In his or her three-year playing career, a Junior Pee Wee player today (should they be reading the news) has been exposed to more coverage of brain damage and football than the Super Bowl’s oldest starter, Tom Brady, could have seen, total, between when he was born in 1977 and drafted in 2000.
Between the Junior Pee Wee player and 40-year-old Brady, there’s a generation of football players who have made pivotal life choices about the sport in a decade in which the conversation has changed, with each cohort being better informed than the last. The youngest starter in this year’s game, 23-year-old Patriots linebacker Elandon Roberts, would have been exposed to more stories about brain injuries and football during four years of high school alone than were published in the 22 years before Brady made the decision to go pro.
That makes Roberts part of the first wave of NFL players with enough information available to make more informed health decisions about whether to play in high school, college and the pro leagues, assuming they had the time and opportunity to consult it.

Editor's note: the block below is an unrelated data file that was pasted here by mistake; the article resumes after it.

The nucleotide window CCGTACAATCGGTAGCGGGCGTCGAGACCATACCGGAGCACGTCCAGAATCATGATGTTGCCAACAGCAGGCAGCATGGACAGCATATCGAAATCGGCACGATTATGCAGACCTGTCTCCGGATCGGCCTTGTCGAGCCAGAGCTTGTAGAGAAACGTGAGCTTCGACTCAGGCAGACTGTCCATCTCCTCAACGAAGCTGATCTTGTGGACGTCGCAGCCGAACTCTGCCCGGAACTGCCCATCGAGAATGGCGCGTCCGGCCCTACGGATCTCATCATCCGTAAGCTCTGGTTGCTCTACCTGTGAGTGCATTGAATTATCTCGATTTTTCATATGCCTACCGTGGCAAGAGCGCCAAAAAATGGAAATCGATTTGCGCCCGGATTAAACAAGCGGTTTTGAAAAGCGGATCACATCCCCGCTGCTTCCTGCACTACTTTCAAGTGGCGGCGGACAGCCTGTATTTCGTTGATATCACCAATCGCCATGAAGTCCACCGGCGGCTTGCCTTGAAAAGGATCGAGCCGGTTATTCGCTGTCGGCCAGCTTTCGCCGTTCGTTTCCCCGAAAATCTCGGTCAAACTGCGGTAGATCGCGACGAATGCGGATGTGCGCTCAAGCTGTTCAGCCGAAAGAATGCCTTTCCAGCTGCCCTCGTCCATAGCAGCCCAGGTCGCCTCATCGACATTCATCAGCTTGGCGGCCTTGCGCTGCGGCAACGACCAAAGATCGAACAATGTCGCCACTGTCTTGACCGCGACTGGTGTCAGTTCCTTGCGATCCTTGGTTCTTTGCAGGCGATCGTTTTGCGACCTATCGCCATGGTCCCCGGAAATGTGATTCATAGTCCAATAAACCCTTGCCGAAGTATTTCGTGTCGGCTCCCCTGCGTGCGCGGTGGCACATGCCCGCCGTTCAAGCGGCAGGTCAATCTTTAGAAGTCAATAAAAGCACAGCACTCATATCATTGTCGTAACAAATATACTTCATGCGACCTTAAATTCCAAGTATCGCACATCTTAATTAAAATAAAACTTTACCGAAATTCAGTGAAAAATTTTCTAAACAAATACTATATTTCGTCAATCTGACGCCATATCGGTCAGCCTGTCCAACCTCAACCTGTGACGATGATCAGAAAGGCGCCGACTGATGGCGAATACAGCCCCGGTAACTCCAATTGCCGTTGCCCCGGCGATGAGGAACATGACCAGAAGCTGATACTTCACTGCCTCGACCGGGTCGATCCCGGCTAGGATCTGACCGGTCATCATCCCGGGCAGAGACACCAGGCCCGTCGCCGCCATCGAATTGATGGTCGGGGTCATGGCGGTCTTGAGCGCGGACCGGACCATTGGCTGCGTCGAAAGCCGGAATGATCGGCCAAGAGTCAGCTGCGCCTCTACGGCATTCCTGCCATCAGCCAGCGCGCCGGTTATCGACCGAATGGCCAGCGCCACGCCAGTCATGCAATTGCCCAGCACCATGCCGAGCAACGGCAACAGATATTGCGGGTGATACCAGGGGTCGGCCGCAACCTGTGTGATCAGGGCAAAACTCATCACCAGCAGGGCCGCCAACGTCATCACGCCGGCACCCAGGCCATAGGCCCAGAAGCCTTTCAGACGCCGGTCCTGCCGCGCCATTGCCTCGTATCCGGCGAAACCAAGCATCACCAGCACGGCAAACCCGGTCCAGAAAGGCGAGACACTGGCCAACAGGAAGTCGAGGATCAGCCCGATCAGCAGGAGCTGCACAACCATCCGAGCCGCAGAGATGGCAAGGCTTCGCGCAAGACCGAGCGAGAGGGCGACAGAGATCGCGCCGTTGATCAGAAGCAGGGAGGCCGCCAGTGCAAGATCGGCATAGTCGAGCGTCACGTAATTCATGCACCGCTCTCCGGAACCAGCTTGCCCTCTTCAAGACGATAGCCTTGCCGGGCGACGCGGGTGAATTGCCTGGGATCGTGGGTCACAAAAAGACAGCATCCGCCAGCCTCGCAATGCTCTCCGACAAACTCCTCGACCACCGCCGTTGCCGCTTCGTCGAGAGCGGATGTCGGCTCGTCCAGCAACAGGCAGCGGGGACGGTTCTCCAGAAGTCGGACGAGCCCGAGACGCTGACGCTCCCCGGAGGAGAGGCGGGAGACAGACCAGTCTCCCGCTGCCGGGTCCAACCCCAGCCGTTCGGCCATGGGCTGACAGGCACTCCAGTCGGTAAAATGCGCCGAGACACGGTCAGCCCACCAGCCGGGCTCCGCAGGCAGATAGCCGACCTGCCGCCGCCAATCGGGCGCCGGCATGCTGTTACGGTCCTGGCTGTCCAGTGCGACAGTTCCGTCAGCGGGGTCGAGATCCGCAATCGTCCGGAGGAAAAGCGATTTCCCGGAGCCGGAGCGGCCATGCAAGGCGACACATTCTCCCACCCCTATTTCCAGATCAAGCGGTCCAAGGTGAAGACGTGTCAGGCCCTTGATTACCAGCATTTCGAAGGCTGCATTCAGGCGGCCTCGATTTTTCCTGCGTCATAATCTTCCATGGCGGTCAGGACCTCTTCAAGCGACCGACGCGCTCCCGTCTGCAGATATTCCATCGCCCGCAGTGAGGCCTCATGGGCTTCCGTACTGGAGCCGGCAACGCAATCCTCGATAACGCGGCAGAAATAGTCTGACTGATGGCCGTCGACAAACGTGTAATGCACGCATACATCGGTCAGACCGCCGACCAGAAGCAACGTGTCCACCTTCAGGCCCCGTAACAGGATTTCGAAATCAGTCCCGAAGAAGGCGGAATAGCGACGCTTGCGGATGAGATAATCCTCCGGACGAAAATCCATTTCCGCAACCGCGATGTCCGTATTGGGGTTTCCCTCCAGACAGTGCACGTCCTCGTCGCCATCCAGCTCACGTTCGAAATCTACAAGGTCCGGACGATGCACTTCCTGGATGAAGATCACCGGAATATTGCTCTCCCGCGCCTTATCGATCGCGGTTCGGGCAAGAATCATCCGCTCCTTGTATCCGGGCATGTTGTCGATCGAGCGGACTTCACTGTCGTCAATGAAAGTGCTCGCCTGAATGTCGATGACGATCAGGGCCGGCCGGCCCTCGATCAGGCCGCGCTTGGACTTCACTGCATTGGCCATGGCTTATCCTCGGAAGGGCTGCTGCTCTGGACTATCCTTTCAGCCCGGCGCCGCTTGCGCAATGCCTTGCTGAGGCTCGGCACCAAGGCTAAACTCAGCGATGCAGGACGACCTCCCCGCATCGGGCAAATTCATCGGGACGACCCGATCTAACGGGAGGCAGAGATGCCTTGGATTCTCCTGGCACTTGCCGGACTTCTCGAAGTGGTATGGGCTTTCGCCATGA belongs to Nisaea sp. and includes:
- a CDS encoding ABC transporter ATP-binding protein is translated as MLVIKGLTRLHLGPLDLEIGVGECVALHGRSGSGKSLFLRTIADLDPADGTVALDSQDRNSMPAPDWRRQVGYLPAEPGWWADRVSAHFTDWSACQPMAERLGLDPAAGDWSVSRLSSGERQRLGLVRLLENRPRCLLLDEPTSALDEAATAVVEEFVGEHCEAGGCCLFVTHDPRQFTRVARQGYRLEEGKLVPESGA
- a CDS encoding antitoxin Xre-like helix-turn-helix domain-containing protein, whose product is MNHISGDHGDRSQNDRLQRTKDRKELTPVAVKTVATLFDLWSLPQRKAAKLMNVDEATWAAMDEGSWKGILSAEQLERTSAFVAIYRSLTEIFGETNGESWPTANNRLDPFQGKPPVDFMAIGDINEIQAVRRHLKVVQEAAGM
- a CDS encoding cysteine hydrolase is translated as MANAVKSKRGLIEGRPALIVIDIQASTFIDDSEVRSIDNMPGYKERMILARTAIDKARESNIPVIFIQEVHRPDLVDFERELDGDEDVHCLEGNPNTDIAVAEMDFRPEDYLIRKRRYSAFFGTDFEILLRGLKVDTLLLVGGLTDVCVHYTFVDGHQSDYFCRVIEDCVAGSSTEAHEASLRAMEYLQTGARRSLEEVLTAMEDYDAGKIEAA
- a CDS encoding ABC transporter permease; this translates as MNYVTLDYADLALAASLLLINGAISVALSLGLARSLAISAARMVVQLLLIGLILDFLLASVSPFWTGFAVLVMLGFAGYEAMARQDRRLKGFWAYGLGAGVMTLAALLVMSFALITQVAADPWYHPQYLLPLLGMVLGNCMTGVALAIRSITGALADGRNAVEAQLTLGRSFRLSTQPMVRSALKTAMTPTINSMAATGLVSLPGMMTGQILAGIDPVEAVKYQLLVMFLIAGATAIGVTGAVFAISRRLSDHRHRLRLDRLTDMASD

For this post, we’re assuming the players who started in the conference championships will also start the Super Bowl. We’re using a count of Washington Post and New York Times articles that mention “brain damage,” “brain injury” and “football” as a rough estimate of media coverage, because they’re searchable in a consistent format and over a time period long enough to cover all current players.